More than 140,000 million people tuned in to watch the 2004 Super Bowl on television. Author Michael MacCambridge describes the event as an unofficial national holiday.
Mr. MacCambridge says, "Everybody knows the Super Bowl is the most watched show among males every year, but it's also the most watched television show among females every year. More women watch the Super Bowl than watch the Academy Awards. You have this unusual sense you don't have a lot of other times in our culture of everybody paying attention to the same thing at the same time."
In "America's Game," Michael McCambridge looks at how football became just that over the course of the twentieth century. Through the first half of that century, baseball reigned supreme as America's favorite professional sport. Michael MacCambridge sees the year 1946 as a turning point.
Mr. MacCambridge notes, "The Cleveland Rams moved to Los Angeles, and so pro-football becomes the first truly national sports league. At the same time the Rams integrate pro football, a year before Jackie Robinson broke the color barrier in major league baseball. And at the same meeting when the Rams moved to Los Angeles, Bert Bell was hired as commissioner. Bell was the man most responsible for creating the NFL's policy toward television. And that policy simply stated was, all home games were blacked out (not shown). That helped spur ticket sales locally. All road games were broadcast back to the home market."
And football turned out to be a sport made for television, with its use of close-up cameras and instant replays.
Football announcer: "Let's take a look at Jefferson. He runs it straight down the field, and it's first and goal at the one?"
Mr. MacCambridge says, "There was this constant action at a time when America became a more active culture, a little faster-paced. And that became in stark contrast to baseball, which is a leisurely game, a relaxed game."
NB: How much did the star power of individual players also contribute to the American public's growing love of the game?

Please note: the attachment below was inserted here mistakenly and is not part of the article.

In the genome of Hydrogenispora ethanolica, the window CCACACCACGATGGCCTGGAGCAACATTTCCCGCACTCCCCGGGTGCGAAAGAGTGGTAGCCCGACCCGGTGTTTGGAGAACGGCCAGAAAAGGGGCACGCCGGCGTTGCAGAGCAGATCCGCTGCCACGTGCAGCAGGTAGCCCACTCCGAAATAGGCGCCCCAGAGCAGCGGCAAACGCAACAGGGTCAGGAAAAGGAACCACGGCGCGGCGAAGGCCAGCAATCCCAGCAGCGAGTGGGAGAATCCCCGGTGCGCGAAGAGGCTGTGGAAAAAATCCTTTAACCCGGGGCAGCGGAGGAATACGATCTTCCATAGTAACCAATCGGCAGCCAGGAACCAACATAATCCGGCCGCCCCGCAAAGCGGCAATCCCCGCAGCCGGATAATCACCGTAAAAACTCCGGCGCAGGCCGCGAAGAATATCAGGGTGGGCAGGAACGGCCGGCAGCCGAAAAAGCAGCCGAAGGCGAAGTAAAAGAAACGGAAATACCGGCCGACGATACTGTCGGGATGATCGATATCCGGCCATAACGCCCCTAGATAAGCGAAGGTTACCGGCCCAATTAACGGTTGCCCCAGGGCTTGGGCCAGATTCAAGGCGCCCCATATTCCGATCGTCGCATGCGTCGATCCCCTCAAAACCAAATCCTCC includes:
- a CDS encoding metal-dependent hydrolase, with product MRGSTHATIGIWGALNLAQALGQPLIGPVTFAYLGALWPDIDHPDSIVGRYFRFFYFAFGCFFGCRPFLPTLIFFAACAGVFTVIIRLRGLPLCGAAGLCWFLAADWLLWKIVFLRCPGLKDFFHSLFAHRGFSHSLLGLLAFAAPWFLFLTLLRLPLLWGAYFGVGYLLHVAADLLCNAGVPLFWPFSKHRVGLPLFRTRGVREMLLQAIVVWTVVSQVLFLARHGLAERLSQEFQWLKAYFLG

MM: I think that had a lot to do with it. When you get to the late 1950s you start to see people like Johnny Unitas (yoo-NITE-us), Jim Brown. And as the game gets on TV more, you start to see kids all over the country imitating Unitas's throwing motion, his follow-through, the kind of stooped shoulders. He was a tremendous icon."
In 1965 pollster Lou Harris announced the results of a survey showing that for the first time, football was America's favorite sport. If any one person could claim responsibility for the game's surge in popularity, Michael MacCambridge believes it was Pete Rozelle, who became commissioner of the National Football League in 1960. Over the next two decades, his achievements included convincing ABC to broadcast Monday night football games as part of its prime time television schedule.
Mr. MacCambridge says, "It becomes an event people gear up for and a very successful television program. Within two or three years we see the World Series start going to prime time. We see the Olympics on prime time every night. I think Monday Night football moved sports towards a more central role in American popular culture."
The game has experienced its share of setbacks in recent decades drug scandals, multi million dollar labor contract disputes, and at the 2004 Super Bowl, a public outcry over the half-time entertainment show.
Singer Janet Jackson offended many viewers with her unexpected display of nudity during a pop duet with Justin Timberlake. Michael MacCambridge sees the incident as an inevitable result of the commercialism that's come to mark the Super Bowl.
Mr. MacCambridge contends, "If you spend all this time creating this spectacle and have all these sideshows, pretty soon it's going to get away from you and I think it did. The hope, certainly among the people I spoke to in football, is that we are going to get back to the fact that there is a championship football game going on on the field."
But the excesses and controversies haven't diminished the pleasures of the sport for Michael MacCambridge. After researching "America's Game" for 5 years, collecting 90,000 documents and doing 600 hours of interviews, he says he still looks forward to those weekly football games, when he can turn on the television set, sit back and be a fan like millions of other Americans.